•The axolotl (or Mexican salamander) can perfectly regrow virtually any lost body part.
•A pair of scientists from the University of Kentucky have reportedly succeeded in reconstructing the axolotl genome.
•According to experts, this could significantly advance medical science and produce enhanced recovery and treatment options for the critically ill.
(Updated on February 1, 2020) “You can cut the spinal cord, crush it, remove a segment, and it will regenerate. You can cut the limbs at any level – the wrist, the elbow, the upper arm – and it will regenerate, and it’s perfect[…] They can regenerate the same limb 50, 60, 100 times. And every time: perfect.”
If you’re a fan of superhero films, the above quote from the University of Montreal’s Prof. Stephane Roy would sound like a description of the sardonic, scarlet-clad, superpowered character called Deadpool.
Actually, you’ll find that quote in a 2011 article from Scientific American about a peculiar creature called the axolotl (Abystoma mexicanum), also known as the Mexican salamander. Indeed, this adorable amphibian has regenerative abilities at par with the Merc With a Mouth’s.
Now, imagine what life would be like if humans could understand exactly how axolotls do that. It would undoubtedly take medical science to an entirely new level–and we’d probably all be walking around feeling like such invincible badasses.
Unsurprisingly, scientists have been trying to unlock the axolotl’s regeneration secrets for years.
And in a paper set to be published in the February issue of Genome Research, a pair of scientists from the University of Kentucky (UK) discuss how they were able to assemble the axolotl’s genome–the closest we’ve ever gotten to truly understanding how this charming little fellow regrows its lost body parts.
X(olotl) gon’ give it to ya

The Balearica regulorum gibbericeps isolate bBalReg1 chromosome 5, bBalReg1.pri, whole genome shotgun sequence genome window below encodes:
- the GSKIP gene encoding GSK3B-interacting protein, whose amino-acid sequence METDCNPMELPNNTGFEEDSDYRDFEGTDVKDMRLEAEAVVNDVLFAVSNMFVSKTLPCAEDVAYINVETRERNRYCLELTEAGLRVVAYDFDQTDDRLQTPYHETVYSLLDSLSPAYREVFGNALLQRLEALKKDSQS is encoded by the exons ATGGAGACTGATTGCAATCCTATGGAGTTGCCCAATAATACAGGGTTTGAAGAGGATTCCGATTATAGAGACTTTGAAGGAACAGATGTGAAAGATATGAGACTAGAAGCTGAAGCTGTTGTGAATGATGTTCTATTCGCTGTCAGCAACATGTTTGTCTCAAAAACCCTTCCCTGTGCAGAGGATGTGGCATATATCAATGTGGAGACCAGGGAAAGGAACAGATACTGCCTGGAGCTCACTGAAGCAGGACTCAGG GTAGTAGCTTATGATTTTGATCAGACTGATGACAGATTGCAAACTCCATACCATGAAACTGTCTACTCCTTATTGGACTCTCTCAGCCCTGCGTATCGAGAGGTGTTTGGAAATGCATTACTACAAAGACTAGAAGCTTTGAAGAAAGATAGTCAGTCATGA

“It’s hard to find a body part [the axolotl] can’t regenerate,” said Professor Randal Voss from the UK Spinal Cord and Brain Injury Research Center. “The limbs, the tail, the spinal cord, the eye, and in some species, the lens, even half of their brain has been shown to regenerate.”
Voss added that because biomedical research is rapidly moving towards becoming a “genetically driven enterprise,” scientists are looking to other organisms such as the axolotl for answers to their questions on human disease, regeneration, and longevity.
Fortunately, research efforts across the years yielded a veritable increase in the available genetic data for the axolotl. All Voss and Smith had to do was put everything together–a feat easier said than done.
Here’s the thing: Despite the fact that we share many of the same genes with this amphibian, its genome is about ten times larger than ours. That’s 32 gigabases–32 billion base pairs.
As Associate Professor Jeremiah Smith of the UK Department of Biology explained, the only way to effectively analyze the axolotl’s genome is to take its existing genetic data and reassemble it like a ginormous jigsaw puzzle.
To do this, Voss and Smith based their technique on a process called linkage mapping. Also called genetic mapping, the method involves tracing physical traits to specific genes in a subject’s body. This enables scientists to determine the positions of genes relative to one another.
Through linkage mapping, the two were able to properly reconstruct an almost complete axolotl genome. The researchers chose this method not just because it’s efficient, but also because it’s relatively inexpensive.
“Just a few years ago, no one thought it possible to assemble a 30+GB genome,” shared Smith. He added that future researchers can use the same method to sequence other animals with large genomes.
A recent study published in the journal eLife reported how Yale researchers were able to identify at least two genes from the axolotl’s genome that were essential for regeneration.
It’s safe to say that unlocking the secrets of axolotl regeneration will advance human therapy, treatment, and recovery tremendously. Realistically speaking, though, we probably won’t be regrowing parts at the same breakneck pace that Deadpool does. And honestly? Maybe that’s a good thing.
Cover photo: Jamie Catto; 20th Century Fox
Author: Mikael Angelo Francisco
Bitten by the science writing bug, Mikael has years of writing and editorial experience under his belt. As the editor-in-chief of FlipScience, Mikael has sworn to help make science more fun and interesting for geeky readers and casual audiences alike.